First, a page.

Joe’s favorite type of media to collect and enjoy is horror. “I have a pretty extensive horror collection at this point. I have a pretty extensive movie collection, but the horror part is the one I am most interested in. So that’s a lot of it, you know. Watching movies and collecting things.”
If a horror-loving comedian seems like a strange combination, the way DeRosa explains it, it makes perfect sense. Horror, and music are the only forms of entertainment that offer real escape for him. While his fans might look to his comedy for diversion, that won’t work for him. “As a comic, you can’t help but analyze the stuff constantly as you watch it. Even if you’re laughing and enjoying it, you’re still analyzing it,” he explained. Drama doesn’t work for him either. “Drama reminds me too much of real life a lot of the time … And I enjoy it, I still watch it, but it doesn’t excite me to watch it as much because it’s probably going to stir up something that’s happening in my life that I’m trying not to think about for two hours.”
But horror, science fiction, and fantasy provide a pure escape, that helps him turn off his brain and take a break. “Horror is completely not real. This is another reality …like come on in. Even if you do horror [for a living] I feel like you could still watch somebody else’s horror and say yeah, but this isn’t the reality my horror is in. You know? My movie was this, whereas this movie is this. It’s just a great escape, you know? It’s just a great escape. It’s ridiculous. It’s almost porn-ish. Those are the only two things I’ve ever heard as gratuitous are violence and nudity, and gratuitous violence is, to me, cartoonish. Gore has never freaked me out.”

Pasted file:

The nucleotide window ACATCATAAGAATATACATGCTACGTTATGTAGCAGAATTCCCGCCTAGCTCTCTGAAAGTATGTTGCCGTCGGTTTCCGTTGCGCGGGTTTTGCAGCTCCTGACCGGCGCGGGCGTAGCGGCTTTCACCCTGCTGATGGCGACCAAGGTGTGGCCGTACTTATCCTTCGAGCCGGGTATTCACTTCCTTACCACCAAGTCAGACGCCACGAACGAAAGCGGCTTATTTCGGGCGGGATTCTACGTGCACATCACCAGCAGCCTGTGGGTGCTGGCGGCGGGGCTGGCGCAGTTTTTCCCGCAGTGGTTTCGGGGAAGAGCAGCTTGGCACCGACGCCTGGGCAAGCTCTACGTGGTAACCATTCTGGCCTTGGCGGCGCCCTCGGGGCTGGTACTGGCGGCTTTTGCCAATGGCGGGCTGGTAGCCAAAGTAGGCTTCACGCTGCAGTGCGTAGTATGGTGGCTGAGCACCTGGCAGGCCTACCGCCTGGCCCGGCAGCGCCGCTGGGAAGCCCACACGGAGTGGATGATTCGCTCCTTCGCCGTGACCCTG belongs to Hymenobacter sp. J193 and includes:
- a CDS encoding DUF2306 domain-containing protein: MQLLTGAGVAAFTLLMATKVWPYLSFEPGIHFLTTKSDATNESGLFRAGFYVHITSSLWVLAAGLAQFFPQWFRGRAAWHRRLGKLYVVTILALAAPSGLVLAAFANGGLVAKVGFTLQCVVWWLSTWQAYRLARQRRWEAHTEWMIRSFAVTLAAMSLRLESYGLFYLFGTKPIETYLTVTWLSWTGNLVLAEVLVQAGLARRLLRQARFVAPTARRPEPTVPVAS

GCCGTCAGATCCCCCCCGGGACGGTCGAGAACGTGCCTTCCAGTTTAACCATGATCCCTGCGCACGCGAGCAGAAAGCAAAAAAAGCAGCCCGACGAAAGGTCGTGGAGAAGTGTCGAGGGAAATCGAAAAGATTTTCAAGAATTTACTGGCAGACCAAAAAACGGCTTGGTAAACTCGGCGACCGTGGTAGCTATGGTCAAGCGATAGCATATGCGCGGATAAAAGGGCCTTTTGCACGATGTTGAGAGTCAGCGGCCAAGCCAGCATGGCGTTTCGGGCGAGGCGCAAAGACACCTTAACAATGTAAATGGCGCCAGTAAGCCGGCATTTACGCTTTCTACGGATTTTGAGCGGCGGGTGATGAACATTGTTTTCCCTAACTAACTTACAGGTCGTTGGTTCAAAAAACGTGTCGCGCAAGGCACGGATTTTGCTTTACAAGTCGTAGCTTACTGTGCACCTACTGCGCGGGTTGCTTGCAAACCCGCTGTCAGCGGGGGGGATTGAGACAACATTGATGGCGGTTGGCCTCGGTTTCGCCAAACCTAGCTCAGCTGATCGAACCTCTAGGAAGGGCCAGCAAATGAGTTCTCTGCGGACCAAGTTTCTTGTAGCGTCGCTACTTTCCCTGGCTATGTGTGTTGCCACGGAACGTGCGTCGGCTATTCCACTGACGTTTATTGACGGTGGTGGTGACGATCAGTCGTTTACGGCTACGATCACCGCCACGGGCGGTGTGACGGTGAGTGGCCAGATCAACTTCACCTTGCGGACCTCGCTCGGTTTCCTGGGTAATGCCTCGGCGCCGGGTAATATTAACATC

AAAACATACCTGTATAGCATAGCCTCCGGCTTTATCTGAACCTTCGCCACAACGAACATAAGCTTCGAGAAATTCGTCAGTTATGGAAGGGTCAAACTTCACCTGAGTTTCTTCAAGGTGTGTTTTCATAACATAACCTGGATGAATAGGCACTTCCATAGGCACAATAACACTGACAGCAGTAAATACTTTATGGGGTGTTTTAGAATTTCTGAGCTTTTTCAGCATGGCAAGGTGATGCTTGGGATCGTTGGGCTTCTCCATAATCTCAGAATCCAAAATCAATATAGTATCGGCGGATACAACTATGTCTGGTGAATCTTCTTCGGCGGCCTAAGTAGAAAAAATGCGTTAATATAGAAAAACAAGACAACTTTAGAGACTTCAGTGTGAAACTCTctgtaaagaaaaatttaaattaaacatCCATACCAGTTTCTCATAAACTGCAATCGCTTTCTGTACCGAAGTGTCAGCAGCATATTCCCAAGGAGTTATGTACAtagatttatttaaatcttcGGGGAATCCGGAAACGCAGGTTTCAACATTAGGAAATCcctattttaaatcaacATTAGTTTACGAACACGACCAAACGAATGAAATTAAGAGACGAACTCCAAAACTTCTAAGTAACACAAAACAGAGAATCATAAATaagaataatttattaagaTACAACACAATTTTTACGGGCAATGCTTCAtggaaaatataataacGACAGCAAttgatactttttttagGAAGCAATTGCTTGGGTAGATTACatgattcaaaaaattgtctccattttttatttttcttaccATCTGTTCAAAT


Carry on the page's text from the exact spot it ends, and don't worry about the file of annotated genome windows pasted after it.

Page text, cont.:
DeRosa inherited his love for horror from his mom- who loved the genre. Just the movies though. Real world ghostplay- like Ouija boards and the like- were off limits. “She was a big horror fan. She just had a line that she drew with it. She didn’t like anything devil related, but anything else she was pretty open to.” DeRosa said his mom let him watch Nightmare on Elm Street when he was a kid- a movie he called his “gateway” movie. “That was the first one that I was like ‘oh wow, this is cool.’ This is really interesting because up until then I could have taken it or left it, but Freddy Krueger to me was a really interesting character.” From there, DeRosa moved into Halloween, Friday the 13th and the other classics. The Exorcist became his favorite horror movie of all time. “I could talk about it all day if you want. I just love the genre.”
Of course, DeRosa’s new album and special are comedy, not horror, but the influences of his favorite genre are evident throughout. Joe DeRosa’s new album and special, with plenty of comedy and just a touch of horror, available now. You can watch You Let Me Down on the Comedy Central CC: Stand-Up App and order the extended uncensored album everywhere albums are sold including Apple Music, Amazon Music, Google Play, Spotify and all other download and streaming services
Listen to You Let Me Down on Spotify now.